Thursday, July 3, 2014

Chilled Buckwheat Noodles


Today's recipe was inspired by a memory not from my childhood, but from my young adulthood.  Many of you know that I once worked at a place called Eastern Accents in Ann Arbor, Michigan, a Chinese bakery and restaurant that also specialized in Korean food.  It was in the years between completing my undergraduate and leaving for Texas to pursue my graduate degree, and allow me to say with no hesitation that they were truly glorious.  The business has since closed, but the owners and I still stay in contact, and they often refer to the time that I was there as their "golden years."  Employees were happy and productive, the business thrived, and we loved and respected each other as a family, creating friendships and memories that will last a lifetime.

As a result of my time with them, brief in the grand scheme of everything but extremely concentrated in the ways it helped me to grow and evolve, Korean food is one of the first things that comes to mind when I am craving comfort.  It's still second to Filipino food, of course, but with its rich, bold flavors, alternating between salty, fresh, spicy, and spicier, it hits the spot for a very different part of my palate.

Back home in the Eastern Accents kitchen with Ben and Carol.

While we were best known for our bibim bop, pork buns, chiffon cakes, and bulgogi, I distinctly remember the reaction of guests when we would serve naengmyeon [neng-meeyun], chilled noodles in an icy beef broth.  Many guests would ask about it, wondering if it was any good with raised eyebrows, and to be honest, I was doubtful myself when it was first explained to me.  But for the regulars that were in the know, I saw the inner child within them light up as they ordered it.  So I tried it.

And from the first taste of the silky, salty, sweet, and slightly spicy broth and the noodles infused with all that flavor, rejuvenating in its coldness, contrasting wonderfully with the heat and humidity of the Summer (especially after spending the day in the kitchen next to ovens and over a wok), I understood.

So fast forward to today, I wanted to offer a recipe that might also offer that same sense of relief from the Summer heat, especially as we approach the 4th of July.  If I got your hopes up that this would be a recreation of that dish, I am sorry.  Still a cold noodles dish, it incorporates mostly fresh, raw vegetables and a thicker sauce, much more along the lines of a bibim naengmyeon.  It is simply my homage to those flavors and the delightful interplay of sweet, tart, salty, and spicy with a canary twist.

[cue genuinely nostalgic sigh]


Spicy Cold Buckwheat Noodles with Vegetables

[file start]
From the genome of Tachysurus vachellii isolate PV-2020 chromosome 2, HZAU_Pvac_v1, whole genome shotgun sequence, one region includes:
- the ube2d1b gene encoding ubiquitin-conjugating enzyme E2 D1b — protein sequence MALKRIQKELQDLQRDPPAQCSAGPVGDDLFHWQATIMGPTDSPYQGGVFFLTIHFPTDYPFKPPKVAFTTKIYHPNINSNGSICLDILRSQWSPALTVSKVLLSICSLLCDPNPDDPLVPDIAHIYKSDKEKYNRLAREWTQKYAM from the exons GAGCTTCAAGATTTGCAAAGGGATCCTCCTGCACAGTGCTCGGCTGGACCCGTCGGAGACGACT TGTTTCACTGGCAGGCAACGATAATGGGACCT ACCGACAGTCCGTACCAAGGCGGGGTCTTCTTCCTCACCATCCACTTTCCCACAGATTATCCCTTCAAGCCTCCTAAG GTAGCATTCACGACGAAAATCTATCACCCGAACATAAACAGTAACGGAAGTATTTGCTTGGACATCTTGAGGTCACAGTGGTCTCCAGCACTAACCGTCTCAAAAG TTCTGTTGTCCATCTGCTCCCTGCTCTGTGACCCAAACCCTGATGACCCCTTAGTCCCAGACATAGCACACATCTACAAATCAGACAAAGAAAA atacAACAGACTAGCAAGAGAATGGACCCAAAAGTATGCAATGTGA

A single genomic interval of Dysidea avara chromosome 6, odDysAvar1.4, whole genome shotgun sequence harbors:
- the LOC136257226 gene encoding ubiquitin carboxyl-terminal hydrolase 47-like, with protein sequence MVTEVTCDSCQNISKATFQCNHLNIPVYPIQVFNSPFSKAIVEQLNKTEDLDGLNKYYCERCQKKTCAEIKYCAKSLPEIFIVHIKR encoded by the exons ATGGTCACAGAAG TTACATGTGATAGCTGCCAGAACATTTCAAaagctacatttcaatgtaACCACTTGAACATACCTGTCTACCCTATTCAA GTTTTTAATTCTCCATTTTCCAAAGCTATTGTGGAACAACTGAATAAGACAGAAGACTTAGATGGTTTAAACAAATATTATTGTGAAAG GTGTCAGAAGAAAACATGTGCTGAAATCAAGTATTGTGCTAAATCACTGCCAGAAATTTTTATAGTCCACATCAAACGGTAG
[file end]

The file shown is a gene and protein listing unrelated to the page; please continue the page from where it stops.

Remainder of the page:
Gluten-Free, Grain-Free, & Vegan

Active Prep Time:  15 minutes
Inactive Prep Time:  at least 30 minutes
Cooking Time:  5-10 minutes
Yield:  2 servings

1 tablespoon gluten-free tamari
2 tablespoons sambal (or to taste)
2 tablespoons toasted sesame oil
2 tablespoons coconut sugar
3 tablespoons fresh orange juice
2 teaspoons tamarind paste
1/2 teaspoon Dijon mustard
2 teaspoons finely minced onion
1 teaspoon finely minced ginger
1 teaspoon finely minced garlic
salt, to taste

buckwheat noodles (enough for 2)

thinly sliced cucumber
blanched julienned carrot
chopped cherry tomato
sliced chile pepper
sliced sweet onion
micro greens

nori gomasio, to garnish
extra sesame oil and sambal, to taste

What you'll need:  small mixing bowl, medium saucepan, sieve/colander, ice water bath (for noodles)

1.  Combine all dressing ingredients in small bowl and whisk together.  If sambal is not on hand, feel free to substitute sriracha or Goshujang (fermented Korean red chili paste).  Make it as spicy, or not spicy, as you like.  Refrigerate and allow flavors to come together for at least 30 minutes.
2.  Cook buckwheat noodles.  I used King Soba buckwheat ramen, but nearly any noodle will work here, whether it's soba, vermicelli, or angel hair.  Follow directions on packaging.
3.  Once finished  cooking, strain noodles and either plunge them into an ice bath or run cold water over the noodles.  This is to stop the cooking process and avoid turning this recipe from a chilled noodle dish to a chilled mush dish.  Strain again once cooled, toss lightly with toasted sesame oil, and transfer to refrigerator.
4.  Prepare vegetables.  The ones I have listed above are just suggestions - they are what I had on hand. Feel free to do the same.  Other great additions might include Asian pear, daikon radish (either raw or pickled), kim chee, and scallions (all of which I wish I had on hand at the time).
5.  Remove sauce and noodles from refrigerator and combine ingredients in bowl to suit your taste.  You can either toss the noodles in the sauce or you can pour it over the seasoned buckwheat noodles.  Garnish generously with nori gomasio and add more sesame oil and/or sambal to suit your taste.

Melting pot of bold, beautiful flavors.

Buckwheat ramen noodles cooked until just done.

Brrrrrrr! Its cold in here….

Seasonal, local mise en place.

The perfect sweet, fresh, spicy, salty, delicious bite.

I am so grateful for that time in my life - not only to the food and flavors it introduced into my consciousness, but to the people it brought into my life.  On this 4th of July, may you also find opportunities to celebrate the people and experiences that make you smile and bring you to a greater understanding of family and of love.

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Thank you so much for visiting The Canary Files. I hope you have enjoyed what you have read and seen. Your feedback is valuable to me and I read and reply to every single comment. So sincere thanks in advance for sharing not only your thoughts, but your time as well.

All the Best,
Jonathan

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